But being true to yourself isn’t isolated to just rejecting classic sexual ethics or sex roles. We can be true to ourselves in any number of gluttonous, lustful, and selfish ways. My millennial friends are known to say, “You do you,” believing that each person has the right to pursue whatever makes him or her happy. They don’t want to deem any actions or beliefs as wrong or untrue because they believe that each person defines truth and morality. This thinking has led to a culture that often ignores sin and even calls it courageous.    

In “Mere Christianity,” C.S. Lewis equated being true to oneself with the sin of idolatry. He wrote:

What Satan put into the heads of our remote ancestors was the idea that they could ‘be like gods’ – could set up on their own as if they had created themselves – be their own masters – invent some sort of happiness for themselves outside God, apart from God. And out of that hopeless attempt has come nearly all that we call human history – money, poverty, ambition, war, prostitution, classes, empires, slavery – the long terrible story of man trying to find something other than God which will make him happy.

This idolatry of being true to oneself is opposed to the teachings of Jesus. Instead of teaching us to be true to yourself, Jesus teaches “whatever you wish that others would do to you, do also to them.” Instead of saying to follow your heart, Jesus warns that “out of the heart come evil thoughts, murder, adultery, sexual immorality, theft, false witness, slander.” Instead of telling you to indulge yourself with whatever you want, Jesus says to deny yourself for a better life and a deeper joy by following him.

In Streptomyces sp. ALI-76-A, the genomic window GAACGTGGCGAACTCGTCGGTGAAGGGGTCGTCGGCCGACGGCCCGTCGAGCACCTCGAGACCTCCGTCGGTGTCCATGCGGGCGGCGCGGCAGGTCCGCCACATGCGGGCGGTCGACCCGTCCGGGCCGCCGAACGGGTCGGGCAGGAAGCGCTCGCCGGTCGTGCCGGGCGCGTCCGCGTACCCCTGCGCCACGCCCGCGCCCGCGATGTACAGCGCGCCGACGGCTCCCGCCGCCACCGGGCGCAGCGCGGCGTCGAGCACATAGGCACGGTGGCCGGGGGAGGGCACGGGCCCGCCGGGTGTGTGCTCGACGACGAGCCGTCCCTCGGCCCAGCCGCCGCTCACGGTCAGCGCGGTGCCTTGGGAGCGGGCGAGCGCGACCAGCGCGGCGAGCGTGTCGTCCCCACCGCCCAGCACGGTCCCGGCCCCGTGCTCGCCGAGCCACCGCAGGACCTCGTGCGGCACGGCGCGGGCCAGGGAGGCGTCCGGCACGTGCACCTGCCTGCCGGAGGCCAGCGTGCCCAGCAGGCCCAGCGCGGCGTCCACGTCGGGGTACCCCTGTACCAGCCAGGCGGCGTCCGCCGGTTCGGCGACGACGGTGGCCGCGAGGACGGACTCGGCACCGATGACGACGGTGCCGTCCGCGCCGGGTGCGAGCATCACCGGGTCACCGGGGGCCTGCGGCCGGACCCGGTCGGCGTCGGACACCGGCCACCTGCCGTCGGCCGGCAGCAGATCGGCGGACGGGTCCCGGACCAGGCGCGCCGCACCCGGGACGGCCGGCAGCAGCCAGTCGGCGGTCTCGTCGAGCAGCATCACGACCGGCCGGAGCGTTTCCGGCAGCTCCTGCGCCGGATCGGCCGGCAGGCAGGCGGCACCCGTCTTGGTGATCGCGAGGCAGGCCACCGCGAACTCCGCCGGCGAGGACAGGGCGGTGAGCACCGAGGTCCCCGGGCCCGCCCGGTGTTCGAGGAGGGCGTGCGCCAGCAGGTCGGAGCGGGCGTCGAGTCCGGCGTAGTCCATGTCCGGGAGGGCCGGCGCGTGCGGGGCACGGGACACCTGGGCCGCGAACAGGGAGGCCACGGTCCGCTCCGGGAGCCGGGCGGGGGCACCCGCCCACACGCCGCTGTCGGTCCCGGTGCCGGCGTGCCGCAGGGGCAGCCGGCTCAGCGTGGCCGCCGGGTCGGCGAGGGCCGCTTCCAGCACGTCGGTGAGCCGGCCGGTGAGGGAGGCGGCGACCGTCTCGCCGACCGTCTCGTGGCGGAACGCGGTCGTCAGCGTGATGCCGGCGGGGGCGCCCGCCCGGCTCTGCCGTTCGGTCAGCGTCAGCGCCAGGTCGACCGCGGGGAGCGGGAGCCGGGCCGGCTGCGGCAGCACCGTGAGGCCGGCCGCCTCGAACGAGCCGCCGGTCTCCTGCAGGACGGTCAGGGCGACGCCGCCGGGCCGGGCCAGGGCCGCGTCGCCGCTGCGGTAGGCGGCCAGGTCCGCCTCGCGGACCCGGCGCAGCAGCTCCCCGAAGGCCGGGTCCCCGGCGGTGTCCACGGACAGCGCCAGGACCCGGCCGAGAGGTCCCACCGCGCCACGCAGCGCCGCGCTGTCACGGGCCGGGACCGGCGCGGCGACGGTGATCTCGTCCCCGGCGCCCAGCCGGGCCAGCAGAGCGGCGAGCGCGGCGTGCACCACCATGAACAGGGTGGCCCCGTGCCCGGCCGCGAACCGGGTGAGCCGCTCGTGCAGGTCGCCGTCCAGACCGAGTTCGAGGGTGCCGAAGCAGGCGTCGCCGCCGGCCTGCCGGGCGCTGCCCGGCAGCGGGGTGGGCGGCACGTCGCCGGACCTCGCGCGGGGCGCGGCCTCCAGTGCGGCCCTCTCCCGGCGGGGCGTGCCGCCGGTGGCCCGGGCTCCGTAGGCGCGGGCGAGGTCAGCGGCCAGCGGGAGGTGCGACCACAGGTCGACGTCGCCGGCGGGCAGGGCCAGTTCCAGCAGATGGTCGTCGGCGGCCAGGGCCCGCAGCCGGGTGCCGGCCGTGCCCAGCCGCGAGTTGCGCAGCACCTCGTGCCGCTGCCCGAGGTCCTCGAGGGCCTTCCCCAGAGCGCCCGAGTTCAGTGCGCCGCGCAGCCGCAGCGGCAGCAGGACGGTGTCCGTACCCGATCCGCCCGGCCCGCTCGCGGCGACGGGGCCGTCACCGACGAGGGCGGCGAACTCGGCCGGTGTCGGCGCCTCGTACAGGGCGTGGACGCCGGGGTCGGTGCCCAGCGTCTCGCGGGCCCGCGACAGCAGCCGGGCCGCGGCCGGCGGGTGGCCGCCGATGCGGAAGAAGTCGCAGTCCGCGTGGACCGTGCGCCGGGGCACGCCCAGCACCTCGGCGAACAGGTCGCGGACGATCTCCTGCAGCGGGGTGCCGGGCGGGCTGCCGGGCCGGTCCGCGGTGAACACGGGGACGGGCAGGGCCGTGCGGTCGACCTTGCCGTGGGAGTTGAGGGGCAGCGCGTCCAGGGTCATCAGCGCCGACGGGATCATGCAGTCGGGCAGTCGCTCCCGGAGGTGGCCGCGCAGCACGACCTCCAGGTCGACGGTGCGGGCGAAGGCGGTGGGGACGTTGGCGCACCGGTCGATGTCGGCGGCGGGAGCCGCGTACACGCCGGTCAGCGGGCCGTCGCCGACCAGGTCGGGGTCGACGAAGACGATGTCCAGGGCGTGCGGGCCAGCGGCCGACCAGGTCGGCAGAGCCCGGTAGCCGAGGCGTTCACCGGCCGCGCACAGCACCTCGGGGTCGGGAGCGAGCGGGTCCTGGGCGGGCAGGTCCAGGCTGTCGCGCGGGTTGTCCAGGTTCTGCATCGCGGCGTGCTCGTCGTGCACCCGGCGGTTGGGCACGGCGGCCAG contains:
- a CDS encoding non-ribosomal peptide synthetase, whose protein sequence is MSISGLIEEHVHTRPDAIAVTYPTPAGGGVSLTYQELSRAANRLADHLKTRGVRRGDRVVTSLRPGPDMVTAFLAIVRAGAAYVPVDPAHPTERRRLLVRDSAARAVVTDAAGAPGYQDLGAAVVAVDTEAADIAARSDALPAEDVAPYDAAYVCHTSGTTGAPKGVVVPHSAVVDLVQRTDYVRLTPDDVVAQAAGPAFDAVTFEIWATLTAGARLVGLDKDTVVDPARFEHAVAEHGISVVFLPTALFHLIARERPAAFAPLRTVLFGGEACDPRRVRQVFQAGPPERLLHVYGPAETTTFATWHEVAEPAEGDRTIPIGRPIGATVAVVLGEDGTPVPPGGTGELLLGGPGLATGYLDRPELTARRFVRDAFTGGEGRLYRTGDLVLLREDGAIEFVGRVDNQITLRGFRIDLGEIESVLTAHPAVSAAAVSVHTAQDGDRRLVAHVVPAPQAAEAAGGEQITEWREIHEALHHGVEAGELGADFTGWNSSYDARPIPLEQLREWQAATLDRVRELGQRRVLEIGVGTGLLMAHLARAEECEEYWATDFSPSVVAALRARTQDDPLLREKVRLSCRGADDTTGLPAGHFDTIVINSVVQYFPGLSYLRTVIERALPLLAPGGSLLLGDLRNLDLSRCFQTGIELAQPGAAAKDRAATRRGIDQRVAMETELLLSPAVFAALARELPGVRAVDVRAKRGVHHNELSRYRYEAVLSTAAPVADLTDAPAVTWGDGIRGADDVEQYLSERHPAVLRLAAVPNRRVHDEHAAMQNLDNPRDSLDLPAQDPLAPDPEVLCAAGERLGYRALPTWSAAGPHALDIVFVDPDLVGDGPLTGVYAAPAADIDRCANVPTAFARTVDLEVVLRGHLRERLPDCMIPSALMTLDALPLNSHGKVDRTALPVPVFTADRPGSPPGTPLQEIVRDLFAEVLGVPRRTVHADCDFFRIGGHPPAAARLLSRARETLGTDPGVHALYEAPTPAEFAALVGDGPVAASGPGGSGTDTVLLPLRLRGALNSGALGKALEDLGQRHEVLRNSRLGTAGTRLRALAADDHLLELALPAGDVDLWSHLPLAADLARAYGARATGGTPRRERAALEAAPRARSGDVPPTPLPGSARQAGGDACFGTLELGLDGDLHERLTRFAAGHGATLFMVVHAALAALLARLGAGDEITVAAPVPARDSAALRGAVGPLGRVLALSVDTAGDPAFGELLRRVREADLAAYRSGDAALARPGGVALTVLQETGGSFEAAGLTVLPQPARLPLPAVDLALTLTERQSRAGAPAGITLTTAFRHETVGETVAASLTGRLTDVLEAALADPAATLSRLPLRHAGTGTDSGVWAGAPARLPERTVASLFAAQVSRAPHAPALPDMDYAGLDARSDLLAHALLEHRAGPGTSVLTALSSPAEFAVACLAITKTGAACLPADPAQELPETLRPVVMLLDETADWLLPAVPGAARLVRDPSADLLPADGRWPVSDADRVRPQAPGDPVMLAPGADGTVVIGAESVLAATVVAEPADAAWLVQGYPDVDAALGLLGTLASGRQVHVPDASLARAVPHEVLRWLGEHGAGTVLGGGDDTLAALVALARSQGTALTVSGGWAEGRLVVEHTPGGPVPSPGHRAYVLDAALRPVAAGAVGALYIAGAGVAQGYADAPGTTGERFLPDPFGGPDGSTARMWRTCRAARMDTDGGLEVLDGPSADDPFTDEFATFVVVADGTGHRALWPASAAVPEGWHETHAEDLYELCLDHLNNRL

You Can’t Always Trust Even Persistent Impulses

When we make decisions exclusively according to our desires, we will find it often puts us in conflict with others. The heart is naturally corrupt, and allowing it to be the final arbiter in what we pursue will often lead to someone else’s loss or pain. Philippians 2:3-7 offers a different motivation for how to live:

Do nothing from selfish ambition or conceit, but in humility count others more significant than yourselves. Let each of you look not only to his own interests, but also to the interests of others. Have this mind among yourselves, which is yours in Christ Jesus, who, though he was in the form of God, did not count equality with God a thing to be grasped, but emptied himself, by taking the form of a servant, being born in the likeness of men.

Only one ever did that perfectly, but we can still grow in our virtue and selflessness. That is not to say that the act of sacrificing for another dooms one to unhappiness. Even though it is more natural to want to follow your heart, the act of sacrificing for another is more gratifying.

We will not be satisfied in our search for happiness and satisfaction when we search for it within ourselves. The Beatitudes, from Jesus’s Sermon on the Mount, tell us that true happiness and contentment here on earth, as well as great rewards in heaven, come to those who recognize their spiritual poverty, hunger and thirst for righteousness, are merciful, are pure in heart, are peacemakers, and are persecuted for Christ’s sake.

But this is not the message our culture wants to offer. The easier, more attractive message is to tell people to follow their hearts and be true to themselves. For Ferdinand, a silly bull who rejects fighting so he can smell flowers, it is fine, but discerning audiences will see that it is dangerous for a human.

Jessica Burke lives in North Carolina with her husband and their four children. A former public school teacher, Jessica has spent the last decade with a vocation of homemaker and classical home educator. The Burkes lived overseas for three years and have been to almost 20 countries together, surviving some adventures they will never speak of to the grandparents.

Copyright © 2018 The Federalist, a wholly independent division of FDRLST Media, All Rights Reserved.